Today’s passage from 2 Timothy 3 finds us right where we live—in the “last days.” These will be times with a problem, as well as, a pathway.
The problem—as Paul describes it from his prison cell to the younger Timothy—is that the time between Jesus’ ascension and return (Acts 2.3-4; Heb 1.1-2) will be filled with “difficulty,” and people characterized as “lovers of self” (:2), not lovers of God (:4). The eighteen descriptions of the people of these times pretty much matches our own day. Ironically, these people will be found not just outside the church, but also inside. But, there is a pathway.
Paul’s encouragement to Timothy includes his teaching and way of life (:10). This we know from the collection of books we call the New Testament. Also, Timothy is to … continue in what you have learned and have firmly believed, knowing from whom you learned it and how from childhood you have been acquitted with the sacred writings … (:14-15). These sacred writings we know call the Old Testament.
Finally, we read Paul’s summary of his prescribed pathway to Timothy. It’s a description of the whole Bible—the testimony of the Apostles (New Testament) and the sacred writings (Old Testament). All Scripture is breathed out by God and profitable for teaching, for reproof, for correction, and for training in righteousness, that the man of God may be complete, equipped in every good work (:16-17).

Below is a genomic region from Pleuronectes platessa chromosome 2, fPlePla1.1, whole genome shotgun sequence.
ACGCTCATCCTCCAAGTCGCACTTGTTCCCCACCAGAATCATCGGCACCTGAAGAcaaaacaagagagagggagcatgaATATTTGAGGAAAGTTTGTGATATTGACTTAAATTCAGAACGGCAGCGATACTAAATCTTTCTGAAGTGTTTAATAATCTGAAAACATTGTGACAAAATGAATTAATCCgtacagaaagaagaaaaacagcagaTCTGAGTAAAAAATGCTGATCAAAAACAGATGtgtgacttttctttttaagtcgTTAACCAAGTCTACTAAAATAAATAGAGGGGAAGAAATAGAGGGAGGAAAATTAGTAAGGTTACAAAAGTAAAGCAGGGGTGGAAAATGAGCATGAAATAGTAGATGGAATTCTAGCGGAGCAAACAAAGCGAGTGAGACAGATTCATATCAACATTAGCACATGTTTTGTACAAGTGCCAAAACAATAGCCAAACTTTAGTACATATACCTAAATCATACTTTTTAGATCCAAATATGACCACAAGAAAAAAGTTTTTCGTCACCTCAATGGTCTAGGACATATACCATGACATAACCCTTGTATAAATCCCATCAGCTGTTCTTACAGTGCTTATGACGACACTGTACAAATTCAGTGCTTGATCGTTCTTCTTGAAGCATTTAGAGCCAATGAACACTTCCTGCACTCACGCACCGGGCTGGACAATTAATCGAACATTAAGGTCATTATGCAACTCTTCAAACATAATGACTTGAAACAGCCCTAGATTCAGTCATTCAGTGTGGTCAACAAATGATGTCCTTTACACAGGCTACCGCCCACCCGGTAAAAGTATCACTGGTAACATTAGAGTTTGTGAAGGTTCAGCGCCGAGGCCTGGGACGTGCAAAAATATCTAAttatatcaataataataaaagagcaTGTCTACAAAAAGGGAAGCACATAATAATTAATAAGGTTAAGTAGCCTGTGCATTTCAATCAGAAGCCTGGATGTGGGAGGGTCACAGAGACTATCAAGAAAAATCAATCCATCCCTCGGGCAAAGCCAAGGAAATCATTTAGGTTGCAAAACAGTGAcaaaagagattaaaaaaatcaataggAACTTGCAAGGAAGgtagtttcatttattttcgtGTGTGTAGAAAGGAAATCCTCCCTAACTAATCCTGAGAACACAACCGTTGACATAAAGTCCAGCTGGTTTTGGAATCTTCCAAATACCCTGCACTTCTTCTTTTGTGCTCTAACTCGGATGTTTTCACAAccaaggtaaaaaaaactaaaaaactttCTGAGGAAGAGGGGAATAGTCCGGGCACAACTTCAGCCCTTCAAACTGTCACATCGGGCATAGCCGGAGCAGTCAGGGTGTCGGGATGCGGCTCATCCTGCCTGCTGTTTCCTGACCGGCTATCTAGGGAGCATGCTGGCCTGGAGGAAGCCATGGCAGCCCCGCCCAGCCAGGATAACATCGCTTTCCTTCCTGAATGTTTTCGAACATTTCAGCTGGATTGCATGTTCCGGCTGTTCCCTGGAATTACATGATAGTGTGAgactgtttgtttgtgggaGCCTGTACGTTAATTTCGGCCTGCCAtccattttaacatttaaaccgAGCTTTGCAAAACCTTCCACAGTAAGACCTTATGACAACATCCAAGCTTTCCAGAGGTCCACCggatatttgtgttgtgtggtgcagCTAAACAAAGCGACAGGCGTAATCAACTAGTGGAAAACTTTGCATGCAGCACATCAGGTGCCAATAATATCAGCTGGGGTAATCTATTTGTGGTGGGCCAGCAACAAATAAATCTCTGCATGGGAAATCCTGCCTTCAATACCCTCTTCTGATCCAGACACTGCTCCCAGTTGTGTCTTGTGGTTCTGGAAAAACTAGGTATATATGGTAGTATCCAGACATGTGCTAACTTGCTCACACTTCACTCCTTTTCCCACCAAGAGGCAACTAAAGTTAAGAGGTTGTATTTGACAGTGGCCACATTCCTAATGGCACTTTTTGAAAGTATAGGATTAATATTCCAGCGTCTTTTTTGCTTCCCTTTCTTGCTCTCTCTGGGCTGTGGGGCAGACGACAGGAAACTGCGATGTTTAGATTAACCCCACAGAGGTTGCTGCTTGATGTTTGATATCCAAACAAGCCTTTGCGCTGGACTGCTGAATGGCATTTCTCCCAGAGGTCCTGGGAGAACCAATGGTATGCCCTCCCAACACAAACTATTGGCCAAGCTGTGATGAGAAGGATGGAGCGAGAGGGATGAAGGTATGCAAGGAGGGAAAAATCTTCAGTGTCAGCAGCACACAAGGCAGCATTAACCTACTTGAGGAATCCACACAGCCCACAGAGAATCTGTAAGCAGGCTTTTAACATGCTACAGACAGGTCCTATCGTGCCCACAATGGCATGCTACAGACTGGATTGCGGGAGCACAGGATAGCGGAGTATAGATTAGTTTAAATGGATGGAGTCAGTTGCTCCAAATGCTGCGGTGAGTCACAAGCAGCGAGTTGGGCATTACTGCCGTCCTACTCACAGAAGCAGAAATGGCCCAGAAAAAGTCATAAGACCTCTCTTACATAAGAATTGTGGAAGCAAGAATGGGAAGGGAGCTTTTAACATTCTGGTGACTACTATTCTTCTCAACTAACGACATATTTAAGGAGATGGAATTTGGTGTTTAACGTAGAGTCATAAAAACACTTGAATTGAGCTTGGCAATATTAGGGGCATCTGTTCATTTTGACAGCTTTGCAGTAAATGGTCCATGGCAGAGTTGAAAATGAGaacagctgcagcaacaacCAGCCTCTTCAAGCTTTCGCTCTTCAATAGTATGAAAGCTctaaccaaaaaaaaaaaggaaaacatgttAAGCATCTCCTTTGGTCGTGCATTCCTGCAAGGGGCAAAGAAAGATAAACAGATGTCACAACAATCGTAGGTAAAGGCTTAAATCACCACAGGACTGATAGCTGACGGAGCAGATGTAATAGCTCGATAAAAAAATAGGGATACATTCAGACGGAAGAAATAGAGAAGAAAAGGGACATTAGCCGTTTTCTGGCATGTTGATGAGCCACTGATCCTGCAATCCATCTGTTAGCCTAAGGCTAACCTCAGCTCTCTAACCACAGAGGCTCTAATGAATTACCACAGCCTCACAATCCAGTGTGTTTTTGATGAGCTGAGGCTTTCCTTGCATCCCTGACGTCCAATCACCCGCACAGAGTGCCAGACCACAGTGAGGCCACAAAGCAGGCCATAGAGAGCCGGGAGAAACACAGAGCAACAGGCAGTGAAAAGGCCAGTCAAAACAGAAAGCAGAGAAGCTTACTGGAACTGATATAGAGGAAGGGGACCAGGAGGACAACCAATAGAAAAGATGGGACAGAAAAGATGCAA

Having described the problem of these last days, Paul’s last days pathway for Timothy involves continuing in the gospel, as described in the whole Bible—what will become both testaments!
Courage for living comes from continuing in the gospel in the last days. True for Timothy, true for us. And that’s a good word in these days we live in.
Here’s a few questions to discuss with others:
- The first part of 2 Timothy 3 (verses 1-9) describes the nature, people and result of difficulty in the last days. How would you describe the main trajectory of this time? What’s the central problem Timothy will face?
- Verses 10-17 describe how Timothy will continue in the gospel in the last days. Paul notes two reasons (verses 10-13 and 14-17). What are they? How do his reasons correspond with what we call the Old Testament and New Testament?
- How do we, likewise, continue in the gospel? What does it look like in the way we think, the way we spend our time, the way we interact with others?
- How does it give you courage for your life? What does this passage make you want to go home and do?